Jojo’s Stinky Day is a helpful story to motivate young children for bath time. Written in a practical, yet playful way for the targeted age group, the message that Jojo ‘stinks’ is one a child does not want to experience.

The fun characters get the point across with ease, explaining the reason to keep clean.

Less is more regarding the length. While the author did a fantastic job with illustrations, children would also enjoy a colorful book version of Jojo’s Stinky Day.

When the Shoe Fits…: Essays of Love, Life and Second Chances by Mary T Wagner

September 9, 2014

Intrigued by the synopsis of When the Shoe Fits, I anticipated reading Mary T Wagner’s essays. Relating to Mary’s life in so many of her stories, having experienced similar second chances of my own, I found the narratives entertaining.

Regardless of subject matter, each essay kept me engaged with the author’s comedic skill, while presenting real life scenarios that embraced a variety of emotions.

Mary T Wagner sprinkled wisdom throughout her essays, leaving pearls to ponder. I enjoyed reflecting on my life only to discover new avenues still available to test.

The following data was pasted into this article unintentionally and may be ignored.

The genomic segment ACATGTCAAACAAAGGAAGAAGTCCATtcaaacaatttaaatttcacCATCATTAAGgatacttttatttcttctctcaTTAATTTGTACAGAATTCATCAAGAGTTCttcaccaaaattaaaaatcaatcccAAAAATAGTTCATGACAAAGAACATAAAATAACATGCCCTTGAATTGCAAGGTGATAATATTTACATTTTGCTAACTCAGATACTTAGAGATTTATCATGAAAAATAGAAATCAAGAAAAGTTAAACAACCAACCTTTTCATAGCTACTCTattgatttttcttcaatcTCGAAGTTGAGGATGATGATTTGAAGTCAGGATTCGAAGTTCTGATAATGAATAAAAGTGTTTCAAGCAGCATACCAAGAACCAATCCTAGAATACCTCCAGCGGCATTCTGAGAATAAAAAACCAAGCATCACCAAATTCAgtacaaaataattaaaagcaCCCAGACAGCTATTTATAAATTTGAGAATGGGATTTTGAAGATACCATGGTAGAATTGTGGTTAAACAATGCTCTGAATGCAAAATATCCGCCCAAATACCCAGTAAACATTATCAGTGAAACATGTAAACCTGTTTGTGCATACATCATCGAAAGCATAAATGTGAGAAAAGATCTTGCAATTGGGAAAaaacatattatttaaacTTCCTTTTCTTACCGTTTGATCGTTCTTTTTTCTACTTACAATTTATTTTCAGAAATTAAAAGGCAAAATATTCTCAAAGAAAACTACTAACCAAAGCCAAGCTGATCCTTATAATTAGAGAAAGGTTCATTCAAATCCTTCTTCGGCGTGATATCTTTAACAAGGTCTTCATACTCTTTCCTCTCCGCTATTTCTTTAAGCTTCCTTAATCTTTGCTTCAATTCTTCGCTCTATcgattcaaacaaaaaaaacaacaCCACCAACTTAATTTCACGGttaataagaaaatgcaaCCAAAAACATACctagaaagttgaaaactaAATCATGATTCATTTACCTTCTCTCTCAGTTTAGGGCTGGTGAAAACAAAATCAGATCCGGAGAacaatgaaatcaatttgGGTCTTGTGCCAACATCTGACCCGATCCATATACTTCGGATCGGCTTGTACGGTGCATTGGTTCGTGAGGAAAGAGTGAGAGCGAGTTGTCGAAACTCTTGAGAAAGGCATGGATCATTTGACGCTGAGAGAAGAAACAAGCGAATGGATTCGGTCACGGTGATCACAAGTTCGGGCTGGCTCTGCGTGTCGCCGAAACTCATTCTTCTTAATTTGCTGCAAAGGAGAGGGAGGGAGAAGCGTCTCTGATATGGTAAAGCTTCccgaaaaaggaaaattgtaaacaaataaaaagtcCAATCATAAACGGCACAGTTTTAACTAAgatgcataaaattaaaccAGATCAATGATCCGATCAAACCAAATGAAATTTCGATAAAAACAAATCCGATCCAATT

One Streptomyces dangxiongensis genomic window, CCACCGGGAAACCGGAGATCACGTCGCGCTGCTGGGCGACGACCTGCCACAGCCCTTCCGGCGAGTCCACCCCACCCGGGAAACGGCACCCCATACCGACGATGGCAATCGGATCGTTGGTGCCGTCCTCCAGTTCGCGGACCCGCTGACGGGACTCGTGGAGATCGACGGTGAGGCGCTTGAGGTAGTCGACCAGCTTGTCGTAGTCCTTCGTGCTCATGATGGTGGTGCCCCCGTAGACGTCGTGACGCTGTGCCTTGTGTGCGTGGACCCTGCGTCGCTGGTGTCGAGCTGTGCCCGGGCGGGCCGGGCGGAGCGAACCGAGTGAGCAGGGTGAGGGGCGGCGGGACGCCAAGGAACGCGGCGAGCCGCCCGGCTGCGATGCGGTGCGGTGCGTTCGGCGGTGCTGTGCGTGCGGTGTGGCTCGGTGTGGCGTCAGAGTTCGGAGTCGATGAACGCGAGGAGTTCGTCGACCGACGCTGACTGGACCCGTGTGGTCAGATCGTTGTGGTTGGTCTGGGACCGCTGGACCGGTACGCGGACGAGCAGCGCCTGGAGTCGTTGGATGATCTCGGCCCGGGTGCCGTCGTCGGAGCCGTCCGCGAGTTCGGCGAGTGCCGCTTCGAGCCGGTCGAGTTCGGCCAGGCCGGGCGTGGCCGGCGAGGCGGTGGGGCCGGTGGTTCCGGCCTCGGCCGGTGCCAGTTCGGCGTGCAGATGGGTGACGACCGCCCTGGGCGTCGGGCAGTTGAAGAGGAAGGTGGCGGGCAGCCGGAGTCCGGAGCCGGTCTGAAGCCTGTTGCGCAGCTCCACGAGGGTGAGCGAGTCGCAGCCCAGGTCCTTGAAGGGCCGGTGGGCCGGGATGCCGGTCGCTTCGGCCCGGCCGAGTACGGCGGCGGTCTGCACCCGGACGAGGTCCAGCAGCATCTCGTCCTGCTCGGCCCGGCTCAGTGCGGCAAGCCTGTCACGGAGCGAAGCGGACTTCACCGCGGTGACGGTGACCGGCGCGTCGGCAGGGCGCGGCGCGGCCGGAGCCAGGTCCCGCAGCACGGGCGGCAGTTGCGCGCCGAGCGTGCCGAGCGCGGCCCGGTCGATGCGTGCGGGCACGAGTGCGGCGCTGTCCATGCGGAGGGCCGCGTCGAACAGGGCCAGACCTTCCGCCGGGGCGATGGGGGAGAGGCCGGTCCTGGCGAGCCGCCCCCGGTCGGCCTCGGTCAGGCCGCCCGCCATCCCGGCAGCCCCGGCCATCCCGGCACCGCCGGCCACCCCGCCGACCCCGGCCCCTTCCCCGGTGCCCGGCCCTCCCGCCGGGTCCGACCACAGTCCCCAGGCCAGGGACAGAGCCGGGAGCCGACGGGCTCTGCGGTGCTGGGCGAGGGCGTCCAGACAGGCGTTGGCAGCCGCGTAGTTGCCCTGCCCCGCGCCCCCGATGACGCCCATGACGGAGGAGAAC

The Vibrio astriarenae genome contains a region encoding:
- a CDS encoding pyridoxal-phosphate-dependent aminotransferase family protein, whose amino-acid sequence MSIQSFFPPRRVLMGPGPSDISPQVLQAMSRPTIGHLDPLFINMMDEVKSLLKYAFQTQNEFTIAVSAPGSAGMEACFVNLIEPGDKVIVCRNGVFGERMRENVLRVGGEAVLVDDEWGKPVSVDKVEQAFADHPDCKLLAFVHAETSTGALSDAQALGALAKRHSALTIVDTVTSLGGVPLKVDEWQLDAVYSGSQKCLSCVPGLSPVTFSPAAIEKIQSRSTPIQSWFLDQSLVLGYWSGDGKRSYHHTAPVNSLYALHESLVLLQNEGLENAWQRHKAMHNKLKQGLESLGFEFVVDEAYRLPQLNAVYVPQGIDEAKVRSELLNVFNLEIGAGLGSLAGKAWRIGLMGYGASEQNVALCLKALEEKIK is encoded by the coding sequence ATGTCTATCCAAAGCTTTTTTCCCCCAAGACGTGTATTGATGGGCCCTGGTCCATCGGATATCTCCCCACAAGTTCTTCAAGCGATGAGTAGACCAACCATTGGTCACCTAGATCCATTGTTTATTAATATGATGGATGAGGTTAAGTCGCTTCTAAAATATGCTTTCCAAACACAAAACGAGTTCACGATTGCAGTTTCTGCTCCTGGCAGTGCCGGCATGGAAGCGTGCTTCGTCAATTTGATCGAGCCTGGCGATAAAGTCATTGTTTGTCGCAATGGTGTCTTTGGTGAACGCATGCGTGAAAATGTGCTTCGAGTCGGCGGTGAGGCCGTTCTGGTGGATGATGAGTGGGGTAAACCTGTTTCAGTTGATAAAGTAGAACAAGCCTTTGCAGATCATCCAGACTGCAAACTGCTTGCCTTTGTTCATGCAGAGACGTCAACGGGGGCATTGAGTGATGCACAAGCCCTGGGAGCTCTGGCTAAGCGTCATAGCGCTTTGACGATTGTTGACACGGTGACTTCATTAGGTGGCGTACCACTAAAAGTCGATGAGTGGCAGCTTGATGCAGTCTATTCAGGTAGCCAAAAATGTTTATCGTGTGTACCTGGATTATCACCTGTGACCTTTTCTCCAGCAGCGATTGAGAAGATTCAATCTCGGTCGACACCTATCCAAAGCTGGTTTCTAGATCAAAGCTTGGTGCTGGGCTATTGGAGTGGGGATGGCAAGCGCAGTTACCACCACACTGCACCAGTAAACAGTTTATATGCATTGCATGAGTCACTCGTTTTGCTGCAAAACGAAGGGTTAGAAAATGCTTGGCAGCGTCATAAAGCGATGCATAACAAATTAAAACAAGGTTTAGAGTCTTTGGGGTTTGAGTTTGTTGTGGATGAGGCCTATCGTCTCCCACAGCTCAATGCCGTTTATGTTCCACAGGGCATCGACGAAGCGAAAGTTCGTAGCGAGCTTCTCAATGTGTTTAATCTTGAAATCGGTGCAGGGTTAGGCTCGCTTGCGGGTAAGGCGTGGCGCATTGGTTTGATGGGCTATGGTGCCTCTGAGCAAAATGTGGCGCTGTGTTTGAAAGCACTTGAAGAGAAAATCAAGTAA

Lucas The Lion & The Pirate Ship (Jungle Juniors Storybook Book 1) by

August 7, 2014

Lucas the Lion & the Pirate Ship is the perfect story to deal with a child’s fear of water. Appropriate in length and illustrated to enhance the words, Rachel Michaels knack for storytelling is flawless.

Lucas the lion reveals his secret to his friends but overcomes his fear when faced with a lifesaving challenge to save their lives. He rises to the occasion and all ends well.

Children will see Lucas’s courage as encouragement to deal with fears of their own.

Onto yourself Collection: (Cut-up Poetry Inspired by David Bowie and RadioHead) by Rob Manary

July 1, 2014

Before reading this collection, I had to research cut-up poetry. Here’s the best way to describe it by the Dadaist writer Tristan Tzara, who wrote “dada manifesto on feeble love and bitter love,” [which included a section called “To Make a Dadaist Poem,” and it gave these instructions:
Take a newspaper.
Take some scissors.
Choose from this paper an article of the length you want to make your poem.
Cut out the article.
Next, carefully cut out each of the words that makes up this article and put them all in a bag.
Shake gently.